Christopher Ali

Office Hours:

Wednesday 12:00-1:45pm and 3:30-5:00pm or by appointment

Class Schedule:

MDST 4000 Media Theory & Methods - M 3:30pm-6:00pm

MDST 8003 Methods of Media Research - W 2:00pm-4:30pm

Dr. Christopher Ali is an Associate Professor in Department of Media Studies. He joined the Department in the fall of 2013 after completing his PhD at the Annenberg School for Communication at the University of Pennsylvania. His research interests include: communication policy and regulation, rural broadband, critical political economy, critical geography, comparative media systems, media localism, and local news.

Christopher’s current research focuses on broadband policy and deployment in the United States, specifically in rural areas. His forthcoming book, Farm Fresh Broadband: The Politics of Rural Connectivity (MIT Press, 2021), examines the complicated terrain of rural broadband policy in the US. Farm Fresh unpacks the politics of broadband policy, asking why millions of rural Americans lack broadband access and why the federal government, and large providers, are not doing more to connect the unconnected.

Currently, Christopher is involved in two major research projects. The first, with Hilde van Den Bulck of Drexel University and funded by the Tow Center for Digital Journalism at Columbia University, asks why Americans trust PBS more than any other public institution. His second project examines the role of Virginia counties in broadband deployment, planning and policy.

Christopher has published in numerous internationally ranked academic journals including: Communication Theory, Media Culture & Society and Telecommunications Policy. His most recent article, which examines the failure of broadband policy at the Federal Communications Commission was published in the International Journal of Communication in 2020. Christopher’s work has been published in The New York Times, The Hill, and Realtor Magazine on broadband policy, and he is a frequent commentator on the subjects of broadband, media policy, and local news, with interviews in the Washington Post, Philadelphia Inquirer, Los Angeles Times, NPR, CNET, CBC, Bloomberg, and other major national and international news outlets. He has also briefed members of Congress - presenting to the House Democrats House Task Force on Rural Broadband, the New York State Blue Ribbon Commission on Re-Imagining New York, and has presented before numerous state and county governments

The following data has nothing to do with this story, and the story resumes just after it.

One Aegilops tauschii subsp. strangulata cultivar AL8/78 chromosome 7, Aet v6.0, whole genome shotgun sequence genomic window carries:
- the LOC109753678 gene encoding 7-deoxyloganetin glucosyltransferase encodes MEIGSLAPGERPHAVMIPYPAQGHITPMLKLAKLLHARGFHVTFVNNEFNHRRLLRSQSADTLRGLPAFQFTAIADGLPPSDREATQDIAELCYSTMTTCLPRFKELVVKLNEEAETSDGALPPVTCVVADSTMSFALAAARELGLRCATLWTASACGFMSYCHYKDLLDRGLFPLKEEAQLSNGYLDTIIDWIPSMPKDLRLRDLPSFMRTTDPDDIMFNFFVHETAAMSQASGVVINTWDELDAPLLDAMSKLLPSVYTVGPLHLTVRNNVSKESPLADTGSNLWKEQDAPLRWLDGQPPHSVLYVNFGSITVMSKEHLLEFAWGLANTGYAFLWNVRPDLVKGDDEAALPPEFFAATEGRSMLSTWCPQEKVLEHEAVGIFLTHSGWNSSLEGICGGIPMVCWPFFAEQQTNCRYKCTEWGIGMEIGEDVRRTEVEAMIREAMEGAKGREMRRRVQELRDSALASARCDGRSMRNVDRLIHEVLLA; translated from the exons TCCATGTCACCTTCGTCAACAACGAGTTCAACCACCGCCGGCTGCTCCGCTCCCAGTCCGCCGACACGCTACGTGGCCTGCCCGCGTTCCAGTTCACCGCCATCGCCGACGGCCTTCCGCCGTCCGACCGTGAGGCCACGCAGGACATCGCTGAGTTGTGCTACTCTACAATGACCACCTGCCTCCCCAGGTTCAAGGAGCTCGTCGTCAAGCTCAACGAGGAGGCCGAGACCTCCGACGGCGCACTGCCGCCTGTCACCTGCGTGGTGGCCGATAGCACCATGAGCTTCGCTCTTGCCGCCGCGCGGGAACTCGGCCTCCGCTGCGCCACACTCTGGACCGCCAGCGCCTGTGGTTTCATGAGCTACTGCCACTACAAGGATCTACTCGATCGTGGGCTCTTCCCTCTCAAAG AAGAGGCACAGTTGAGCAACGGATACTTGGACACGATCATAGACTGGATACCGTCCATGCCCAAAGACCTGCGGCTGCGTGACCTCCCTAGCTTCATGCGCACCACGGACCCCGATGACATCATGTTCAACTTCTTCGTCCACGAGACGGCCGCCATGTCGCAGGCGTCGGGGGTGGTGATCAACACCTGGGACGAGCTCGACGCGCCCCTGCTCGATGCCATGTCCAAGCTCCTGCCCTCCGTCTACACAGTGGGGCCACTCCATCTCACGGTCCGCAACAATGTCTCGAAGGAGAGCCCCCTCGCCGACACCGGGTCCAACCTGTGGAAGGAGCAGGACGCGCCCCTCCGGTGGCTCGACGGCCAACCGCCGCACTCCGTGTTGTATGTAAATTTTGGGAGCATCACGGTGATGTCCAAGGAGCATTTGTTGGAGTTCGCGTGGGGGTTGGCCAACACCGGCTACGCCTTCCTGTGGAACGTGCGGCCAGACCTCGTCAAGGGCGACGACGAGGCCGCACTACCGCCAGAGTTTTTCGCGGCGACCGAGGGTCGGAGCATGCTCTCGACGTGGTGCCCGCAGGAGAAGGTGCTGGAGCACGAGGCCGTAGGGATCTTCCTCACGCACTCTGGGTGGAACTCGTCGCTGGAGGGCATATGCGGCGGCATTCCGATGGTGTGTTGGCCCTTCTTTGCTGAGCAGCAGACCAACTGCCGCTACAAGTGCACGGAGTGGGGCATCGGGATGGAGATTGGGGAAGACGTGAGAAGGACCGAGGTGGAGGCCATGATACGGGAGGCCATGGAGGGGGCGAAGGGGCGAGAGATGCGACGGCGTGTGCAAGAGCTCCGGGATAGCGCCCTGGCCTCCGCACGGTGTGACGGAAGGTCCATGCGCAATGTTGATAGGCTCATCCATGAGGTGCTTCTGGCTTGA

Christopher’s first book, Media Localism: The Policies of Place (University of Illinois Press, 2017) addresses the difficulties of defining and regulating local media in the 21st century in the United States, United Kingdom, and Canada and the implications these difficulties have for the long-term viability of local news. This is the first book to investigate local media policy in a comparative context and the first to systematically assess media localism in Canada and the UK. It combines policy analysis and critical theory to provide for a unique perspective on one of the most challenging policy questions in the media industry: what does it mean to be local?

Christopher is currently a Knight News Innovation Fellow at the Tow Center for Digital Journalism at Columbia University. He is also the Vice Chair of the Communication Law and Policy Division of the International Communication Association. Previously, he held fellowships at the Benton Institute for Broadband and Society (2019-2020), the Global Future Council of the World Economic Forum (2018), the Center for Advanced Research in Global Communications (CARGC) at the University of Pennsylvania (2017), the Tow Center for Digital Journalism at Columbia University (2016-2017) and the University of Fribourg in Fribourg Switzerland (2015).